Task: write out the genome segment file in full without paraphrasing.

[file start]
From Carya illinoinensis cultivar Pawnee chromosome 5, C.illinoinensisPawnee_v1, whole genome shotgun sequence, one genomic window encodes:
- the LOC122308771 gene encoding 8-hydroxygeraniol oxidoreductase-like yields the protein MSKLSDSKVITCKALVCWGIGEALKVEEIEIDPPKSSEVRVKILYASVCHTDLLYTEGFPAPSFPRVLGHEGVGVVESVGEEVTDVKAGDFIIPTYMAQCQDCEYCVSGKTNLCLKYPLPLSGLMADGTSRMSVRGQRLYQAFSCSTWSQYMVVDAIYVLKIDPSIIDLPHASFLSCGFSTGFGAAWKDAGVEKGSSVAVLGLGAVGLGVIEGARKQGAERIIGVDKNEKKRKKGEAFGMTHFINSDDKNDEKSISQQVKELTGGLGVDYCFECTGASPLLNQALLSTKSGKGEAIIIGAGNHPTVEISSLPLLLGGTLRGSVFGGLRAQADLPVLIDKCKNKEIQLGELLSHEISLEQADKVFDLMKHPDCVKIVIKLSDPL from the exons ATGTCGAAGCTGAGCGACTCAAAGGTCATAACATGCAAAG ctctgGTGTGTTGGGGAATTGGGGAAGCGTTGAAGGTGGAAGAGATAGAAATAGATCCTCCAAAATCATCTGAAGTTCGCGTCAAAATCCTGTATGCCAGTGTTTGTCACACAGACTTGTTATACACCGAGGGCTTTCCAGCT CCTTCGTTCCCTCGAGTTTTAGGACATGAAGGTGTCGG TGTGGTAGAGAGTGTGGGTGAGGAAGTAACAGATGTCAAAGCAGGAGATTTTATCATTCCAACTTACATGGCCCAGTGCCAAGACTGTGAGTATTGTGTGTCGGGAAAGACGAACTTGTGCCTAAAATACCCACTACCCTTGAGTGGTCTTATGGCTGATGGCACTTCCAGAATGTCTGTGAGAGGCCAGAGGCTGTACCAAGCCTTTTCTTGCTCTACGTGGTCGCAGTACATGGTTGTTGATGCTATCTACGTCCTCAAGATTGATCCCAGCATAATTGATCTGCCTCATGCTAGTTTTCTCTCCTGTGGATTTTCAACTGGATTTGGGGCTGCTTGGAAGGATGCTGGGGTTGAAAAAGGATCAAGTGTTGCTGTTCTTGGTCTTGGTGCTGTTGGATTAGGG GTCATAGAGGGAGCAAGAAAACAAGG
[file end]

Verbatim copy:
From Carya illinoinensis cultivar Pawnee chromosome 5, C.illinoinensisPawnee_v1, whole genome shotgun sequence, one genomic window encodes:
- the LOC122308771 gene encoding 8-hydroxygeraniol oxidoreductase-like yields the protein MSKLSDSKVITCKALVCWGIGEALKVEEIEIDPPKSSEVRVKILYASVCHTDLLYTEGFPAPSFPRVLGHEGVGVVESVGEEVTDVKAGDFIIPTYMAQCQDCEYCVSGKTNLCLKYPLPLSGLMADGTSRMSVRGQRLYQAFSCSTWSQYMVVDAIYVLKIDPSIIDLPHASFLSCGFSTGFGAAWKDAGVEKGSSVAVLGLGAVGLGVIEGARKQGAERIIGVDKNEKKRKKGEAFGMTHFINSDDKNDEKSISQQVKELTGGLGVDYCFECTGASPLLNQALLSTKSGKGEAIIIGAGNHPTVEISSLPLLLGGTLRGSVFGGLRAQADLPVLIDKCKNKEIQLGELLSHEISLEQADKVFDLMKHPDCVKIVIKLSDPL from the exons ATGTCGAAGCTGAGCGACTCAAAGGTCATAACATGCAAAG ctctgGTGTGTTGGGGAATTGGGGAAGCGTTGAAGGTGGAAGAGATAGAAATAGATCCTCCAAAATCATCTGAAGTTCGCGTCAAAATCCTGTATGCCAGTGTTTGTCACACAGACTTGTTATACACCGAGGGCTTTCCAGCT CCTTCGTTCCCTCGAGTTTTAGGACATGAAGGTGTCGG TGTGGTAGAGAGTGTGGGTGAGGAAGTAACAGATGTCAAAGCAGGAGATTTTATCATTCCAACTTACATGGCCCAGTGCCAAGACTGTGAGTATTGTGTGTCGGGAAAGACGAACTTGTGCCTAAAATACCCACTACCCTTGAGTGGTCTTATGGCTGATGGCACTTCCAGAATGTCTGTGAGAGGCCAGAGGCTGTACCAAGCCTTTTCTTGCTCTACGTGGTCGCAGTACATGGTTGTTGATGCTATCTACGTCCTCAAGATTGATCCCAGCATAATTGATCTGCCTCATGCTAGTTTTCTCTCCTGTGGATTTTCAACTGGATTTGGGGCTGCTTGGAAGGATGCTGGGGTTGAAAAAGGATCAAGTGTTGCTGTTCTTGGTCTTGGTGCTGTTGGATTAGGG GTCATAGAGGGAGCAAGAAAACAAGG